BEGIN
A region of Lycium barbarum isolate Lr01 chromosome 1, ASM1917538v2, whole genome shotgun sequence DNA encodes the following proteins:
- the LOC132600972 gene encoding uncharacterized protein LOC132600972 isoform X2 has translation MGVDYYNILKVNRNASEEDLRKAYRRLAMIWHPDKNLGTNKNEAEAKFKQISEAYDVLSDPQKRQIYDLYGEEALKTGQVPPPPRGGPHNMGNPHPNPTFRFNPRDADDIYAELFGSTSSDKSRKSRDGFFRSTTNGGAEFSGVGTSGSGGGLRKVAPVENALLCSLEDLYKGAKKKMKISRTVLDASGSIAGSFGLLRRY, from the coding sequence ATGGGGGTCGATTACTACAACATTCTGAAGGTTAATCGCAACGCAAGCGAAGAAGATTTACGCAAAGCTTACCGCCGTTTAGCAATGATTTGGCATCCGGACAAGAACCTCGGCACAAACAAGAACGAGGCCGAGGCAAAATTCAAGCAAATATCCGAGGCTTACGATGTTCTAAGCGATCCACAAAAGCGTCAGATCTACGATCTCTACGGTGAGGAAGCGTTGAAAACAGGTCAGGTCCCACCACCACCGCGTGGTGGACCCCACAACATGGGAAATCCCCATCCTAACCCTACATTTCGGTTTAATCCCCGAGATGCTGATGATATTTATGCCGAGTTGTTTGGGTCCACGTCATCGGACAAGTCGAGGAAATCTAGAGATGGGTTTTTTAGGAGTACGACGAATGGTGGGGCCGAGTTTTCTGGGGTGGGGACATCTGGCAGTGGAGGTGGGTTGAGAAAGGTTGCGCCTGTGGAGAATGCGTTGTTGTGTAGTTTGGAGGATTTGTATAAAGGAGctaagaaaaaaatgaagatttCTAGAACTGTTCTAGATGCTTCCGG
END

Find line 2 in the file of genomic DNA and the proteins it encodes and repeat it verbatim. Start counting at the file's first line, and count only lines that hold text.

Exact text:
- the LOC132600972 gene encoding uncharacterized protein LOC132600972 isoform X2 has translation MGVDYYNILKVNRNASEEDLRKAYRRLAMIWHPDKNLGTNKNEAEAKFKQISEAYDVLSDPQKRQIYDLYGEEALKTGQVPPPPRGGPHNMGNPHPNPTFRFNPRDADDIYAELFGSTSSDKSRKSRDGFFRSTTNGGAEFSGVGTSGSGGGLRKVAPVENALLCSLEDLYKGAKKKMKISRTVLDASGSIAGSFGLLRRY, from the coding sequence ATGGGGGTCGATTACTACAACATTCTGAAGGTTAATCGCAACGCAAGCGAAGAAGATTTACGCAAAGCTTACCGCCGTTTAGCAATGATTTGGCATCCGGACAAGAACCTCGGCACAAACAAGAACGAGGCCGAGGCAAAATTCAAGCAAATATCCGAGGCTTACGATGTTCTAAGCGATCCACAAAAGCGTCAGATCTACGATCTCTACGGTGAGGAAGCGTTGAAAACAGGTCAGGTCCCACCACCACCGCGTGGTGGACCCCACAACATGGGAAATCCCCATCCTAACCCTACATTTCGGTTTAATCCCCGAGATGCTGATGATATTTATGCCGAGTTGTTTGGGTCCACGTCATCGGACAAGTCGAGGAAATCTAGAGATGGGTTTTTTAGGAGTACGACGAATGGTGGGGCCGAGTTTTCTGGGGTGGGGACATCTGGCAGTGGAGGTGGGTTGAGAAAGGTTGCGCCTGTGGAGAATGCGTTGTTGTGTAGTTTGGAGGATTTGTATAAAGGAGctaagaaaaaaatgaagatttCTAGAACTGTTCTAGATGCTTCCGG